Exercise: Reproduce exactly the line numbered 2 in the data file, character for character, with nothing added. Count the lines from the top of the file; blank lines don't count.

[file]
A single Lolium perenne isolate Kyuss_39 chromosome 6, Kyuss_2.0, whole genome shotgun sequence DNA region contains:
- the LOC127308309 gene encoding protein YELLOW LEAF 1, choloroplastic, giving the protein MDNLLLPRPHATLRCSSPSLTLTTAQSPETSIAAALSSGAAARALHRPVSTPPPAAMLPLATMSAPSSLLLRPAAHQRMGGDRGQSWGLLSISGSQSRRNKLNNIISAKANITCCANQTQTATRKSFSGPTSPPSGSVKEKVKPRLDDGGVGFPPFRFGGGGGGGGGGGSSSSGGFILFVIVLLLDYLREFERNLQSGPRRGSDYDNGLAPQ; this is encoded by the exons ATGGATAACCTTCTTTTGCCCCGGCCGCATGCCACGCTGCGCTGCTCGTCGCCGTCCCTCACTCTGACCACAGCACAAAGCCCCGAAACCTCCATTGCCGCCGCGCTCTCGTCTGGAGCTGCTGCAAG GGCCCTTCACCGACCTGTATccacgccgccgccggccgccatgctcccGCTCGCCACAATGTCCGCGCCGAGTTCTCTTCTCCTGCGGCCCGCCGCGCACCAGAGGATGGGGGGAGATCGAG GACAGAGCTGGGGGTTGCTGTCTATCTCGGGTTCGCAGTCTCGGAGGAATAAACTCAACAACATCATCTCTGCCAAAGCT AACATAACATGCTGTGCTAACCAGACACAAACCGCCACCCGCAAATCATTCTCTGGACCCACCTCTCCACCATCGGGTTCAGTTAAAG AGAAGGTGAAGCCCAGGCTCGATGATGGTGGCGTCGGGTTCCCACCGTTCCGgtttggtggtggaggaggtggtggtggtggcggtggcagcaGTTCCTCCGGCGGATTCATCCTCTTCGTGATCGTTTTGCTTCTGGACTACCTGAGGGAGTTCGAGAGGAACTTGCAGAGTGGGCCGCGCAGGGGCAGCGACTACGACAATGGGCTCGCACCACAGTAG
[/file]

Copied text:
- the LOC127308309 gene encoding protein YELLOW LEAF 1, choloroplastic, giving the protein MDNLLLPRPHATLRCSSPSLTLTTAQSPETSIAAALSSGAAARALHRPVSTPPPAAMLPLATMSAPSSLLLRPAAHQRMGGDRGQSWGLLSISGSQSRRNKLNNIISAKANITCCANQTQTATRKSFSGPTSPPSGSVKEKVKPRLDDGGVGFPPFRFGGGGGGGGGGGSSSSGGFILFVIVLLLDYLREFERNLQSGPRRGSDYDNGLAPQ; this is encoded by the exons ATGGATAACCTTCTTTTGCCCCGGCCGCATGCCACGCTGCGCTGCTCGTCGCCGTCCCTCACTCTGACCACAGCACAAAGCCCCGAAACCTCCATTGCCGCCGCGCTCTCGTCTGGAGCTGCTGCAAG GGCCCTTCACCGACCTGTATccacgccgccgccggccgccatgctcccGCTCGCCACAATGTCCGCGCCGAGTTCTCTTCTCCTGCGGCCCGCCGCGCACCAGAGGATGGGGGGAGATCGAG GACAGAGCTGGGGGTTGCTGTCTATCTCGGGTTCGCAGTCTCGGAGGAATAAACTCAACAACATCATCTCTGCCAAAGCT AACATAACATGCTGTGCTAACCAGACACAAACCGCCACCCGCAAATCATTCTCTGGACCCACCTCTCCACCATCGGGTTCAGTTAAAG AGAAGGTGAAGCCCAGGCTCGATGATGGTGGCGTCGGGTTCCCACCGTTCCGgtttggtggtggaggaggtggtggtggtggcggtggcagcaGTTCCTCCGGCGGATTCATCCTCTTCGTGATCGTTTTGCTTCTGGACTACCTGAGGGAGTTCGAGAGGAACTTGCAGAGTGGGCCGCGCAGGGGCAGCGACTACGACAATGGGCTCGCACCACAGTAG